Danielle Charette studies how 18th-century debates over globalization continue to shape our views of liberty, political economy, and the nation-state. As a political theorist, she focuses on tensions between republican institutions and the emergence of political economy during the Scottish Enlightenment, especially in the work of David Hume.
Her research has appeared in journals such as the American Political Science Review, Political Studies, History of Political Thought, and History of European Ideas, as well as several edited volumes. Her essays for the broader public have been published in outlets like The Chronicle of Higher Education, The Los Angeles Review of Books, The Point, and The Hedgehog Review. She is also the book review editor for American Political Thought. Her current book project explores Hume’s understanding of the modern commercial state.
Charette earned a B.A. in English from Swarthmore College (2014) and a Ph.D. from the University of Chicago’s Committee on Social Thought (2021). Her dissertation research was sponsored by the Mellon Foundation, the Nicholson Center for British Studies, and the David Hume Society.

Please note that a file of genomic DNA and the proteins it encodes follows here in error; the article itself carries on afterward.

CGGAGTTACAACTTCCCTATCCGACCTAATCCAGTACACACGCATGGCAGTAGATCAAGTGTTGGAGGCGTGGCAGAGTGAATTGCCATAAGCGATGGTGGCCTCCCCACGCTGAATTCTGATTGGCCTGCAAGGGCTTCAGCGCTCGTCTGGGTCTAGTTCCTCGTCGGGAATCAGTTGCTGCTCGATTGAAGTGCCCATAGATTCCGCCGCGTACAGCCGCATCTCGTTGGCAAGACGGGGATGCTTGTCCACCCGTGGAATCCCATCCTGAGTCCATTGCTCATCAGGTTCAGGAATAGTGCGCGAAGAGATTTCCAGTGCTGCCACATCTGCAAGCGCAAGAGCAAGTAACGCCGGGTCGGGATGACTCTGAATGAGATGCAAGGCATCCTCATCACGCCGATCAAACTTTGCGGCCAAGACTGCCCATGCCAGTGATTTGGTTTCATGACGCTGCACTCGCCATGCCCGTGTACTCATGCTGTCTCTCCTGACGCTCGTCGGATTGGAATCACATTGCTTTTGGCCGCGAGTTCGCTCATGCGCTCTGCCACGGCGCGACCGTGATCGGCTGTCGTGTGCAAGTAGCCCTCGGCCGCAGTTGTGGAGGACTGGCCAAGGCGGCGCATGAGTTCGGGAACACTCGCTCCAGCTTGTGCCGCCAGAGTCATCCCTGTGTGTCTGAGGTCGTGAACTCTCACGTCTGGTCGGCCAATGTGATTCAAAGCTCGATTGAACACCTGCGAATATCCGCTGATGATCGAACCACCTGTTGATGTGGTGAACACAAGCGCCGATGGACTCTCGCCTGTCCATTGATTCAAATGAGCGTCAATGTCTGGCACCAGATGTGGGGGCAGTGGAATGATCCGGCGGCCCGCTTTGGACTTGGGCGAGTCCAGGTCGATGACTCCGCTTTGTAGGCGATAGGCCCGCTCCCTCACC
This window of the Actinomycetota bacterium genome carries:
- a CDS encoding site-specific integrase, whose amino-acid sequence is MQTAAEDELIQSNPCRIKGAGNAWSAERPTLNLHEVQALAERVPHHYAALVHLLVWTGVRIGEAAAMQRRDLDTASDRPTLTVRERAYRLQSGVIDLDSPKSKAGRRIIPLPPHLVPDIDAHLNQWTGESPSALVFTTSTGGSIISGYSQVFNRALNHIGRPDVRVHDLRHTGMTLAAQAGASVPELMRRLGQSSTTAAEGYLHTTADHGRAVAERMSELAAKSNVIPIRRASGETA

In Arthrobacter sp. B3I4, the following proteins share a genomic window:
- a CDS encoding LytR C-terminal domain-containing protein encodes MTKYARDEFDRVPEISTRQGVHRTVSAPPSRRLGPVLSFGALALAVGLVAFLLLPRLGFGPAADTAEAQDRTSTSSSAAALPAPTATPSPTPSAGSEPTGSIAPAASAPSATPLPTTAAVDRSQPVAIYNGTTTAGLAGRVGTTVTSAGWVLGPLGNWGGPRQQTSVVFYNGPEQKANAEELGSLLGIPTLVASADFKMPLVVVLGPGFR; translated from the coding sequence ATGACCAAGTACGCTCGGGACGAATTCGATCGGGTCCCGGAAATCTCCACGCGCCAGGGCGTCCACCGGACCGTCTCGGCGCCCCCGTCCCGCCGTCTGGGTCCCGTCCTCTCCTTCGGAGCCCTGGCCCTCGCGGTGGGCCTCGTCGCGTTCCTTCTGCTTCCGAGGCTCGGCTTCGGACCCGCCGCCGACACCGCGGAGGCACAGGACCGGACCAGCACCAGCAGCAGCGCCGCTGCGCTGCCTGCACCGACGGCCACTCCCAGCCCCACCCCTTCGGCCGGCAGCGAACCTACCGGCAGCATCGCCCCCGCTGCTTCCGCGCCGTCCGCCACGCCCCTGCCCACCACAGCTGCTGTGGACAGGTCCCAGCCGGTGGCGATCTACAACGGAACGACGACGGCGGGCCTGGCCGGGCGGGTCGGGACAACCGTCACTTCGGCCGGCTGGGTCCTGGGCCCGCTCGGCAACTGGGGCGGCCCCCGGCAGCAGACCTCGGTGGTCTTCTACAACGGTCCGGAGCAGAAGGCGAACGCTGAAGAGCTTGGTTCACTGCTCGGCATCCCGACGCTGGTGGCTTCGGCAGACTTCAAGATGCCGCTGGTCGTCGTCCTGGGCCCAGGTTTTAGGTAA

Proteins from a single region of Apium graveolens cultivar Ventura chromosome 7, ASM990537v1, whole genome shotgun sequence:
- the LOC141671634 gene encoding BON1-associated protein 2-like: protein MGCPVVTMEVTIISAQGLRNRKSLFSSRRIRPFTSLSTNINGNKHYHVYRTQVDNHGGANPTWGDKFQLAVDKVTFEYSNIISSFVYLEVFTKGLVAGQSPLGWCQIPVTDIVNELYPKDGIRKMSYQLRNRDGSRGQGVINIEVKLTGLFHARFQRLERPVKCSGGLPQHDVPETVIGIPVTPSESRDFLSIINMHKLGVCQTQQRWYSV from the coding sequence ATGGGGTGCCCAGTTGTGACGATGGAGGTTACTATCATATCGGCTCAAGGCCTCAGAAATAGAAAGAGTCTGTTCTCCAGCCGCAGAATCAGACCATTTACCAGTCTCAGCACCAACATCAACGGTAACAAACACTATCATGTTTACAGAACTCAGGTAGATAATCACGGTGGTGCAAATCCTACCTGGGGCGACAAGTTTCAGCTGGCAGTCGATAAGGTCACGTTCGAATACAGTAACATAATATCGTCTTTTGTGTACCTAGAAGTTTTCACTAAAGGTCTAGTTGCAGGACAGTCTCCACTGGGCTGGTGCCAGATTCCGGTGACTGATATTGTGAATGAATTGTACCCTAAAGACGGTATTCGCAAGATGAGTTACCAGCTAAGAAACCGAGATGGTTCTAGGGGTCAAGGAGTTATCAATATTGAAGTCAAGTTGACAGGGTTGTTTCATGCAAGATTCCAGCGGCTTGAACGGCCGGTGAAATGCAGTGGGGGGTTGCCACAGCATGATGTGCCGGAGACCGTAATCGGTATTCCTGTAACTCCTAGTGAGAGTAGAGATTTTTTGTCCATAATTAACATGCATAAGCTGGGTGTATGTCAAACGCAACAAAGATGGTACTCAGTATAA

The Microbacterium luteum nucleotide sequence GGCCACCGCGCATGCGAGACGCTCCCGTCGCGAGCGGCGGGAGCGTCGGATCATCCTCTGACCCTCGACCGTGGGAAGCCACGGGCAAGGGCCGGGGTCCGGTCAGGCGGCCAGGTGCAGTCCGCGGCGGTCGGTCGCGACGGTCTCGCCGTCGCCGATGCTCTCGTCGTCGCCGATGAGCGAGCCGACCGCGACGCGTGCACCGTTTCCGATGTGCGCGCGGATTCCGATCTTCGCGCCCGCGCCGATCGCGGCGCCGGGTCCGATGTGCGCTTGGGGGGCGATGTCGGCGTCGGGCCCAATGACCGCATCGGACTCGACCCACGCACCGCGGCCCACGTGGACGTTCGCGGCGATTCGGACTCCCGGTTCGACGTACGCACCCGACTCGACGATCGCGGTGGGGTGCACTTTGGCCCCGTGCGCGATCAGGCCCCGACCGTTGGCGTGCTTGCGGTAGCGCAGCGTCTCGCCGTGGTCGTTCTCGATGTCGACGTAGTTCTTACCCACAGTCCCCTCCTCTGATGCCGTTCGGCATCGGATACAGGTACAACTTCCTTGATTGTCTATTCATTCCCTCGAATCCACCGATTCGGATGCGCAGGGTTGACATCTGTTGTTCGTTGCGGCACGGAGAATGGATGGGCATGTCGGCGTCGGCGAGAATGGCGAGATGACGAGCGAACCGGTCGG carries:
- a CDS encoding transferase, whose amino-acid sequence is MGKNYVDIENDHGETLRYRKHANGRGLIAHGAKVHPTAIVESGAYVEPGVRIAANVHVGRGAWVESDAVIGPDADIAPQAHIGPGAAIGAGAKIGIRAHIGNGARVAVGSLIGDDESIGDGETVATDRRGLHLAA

Charette moved to Charlottesville two years ago for a postdoctoral fellowship in the Department of Politics and is looking forward to serving as an assistant professor of Politics in the General Faculty and as the Associate Director of the Program on Constitutionalism and Democracy. She will teach the program’s two flagship courses, “The American Political Tradition” and “American Political Economy” this fall.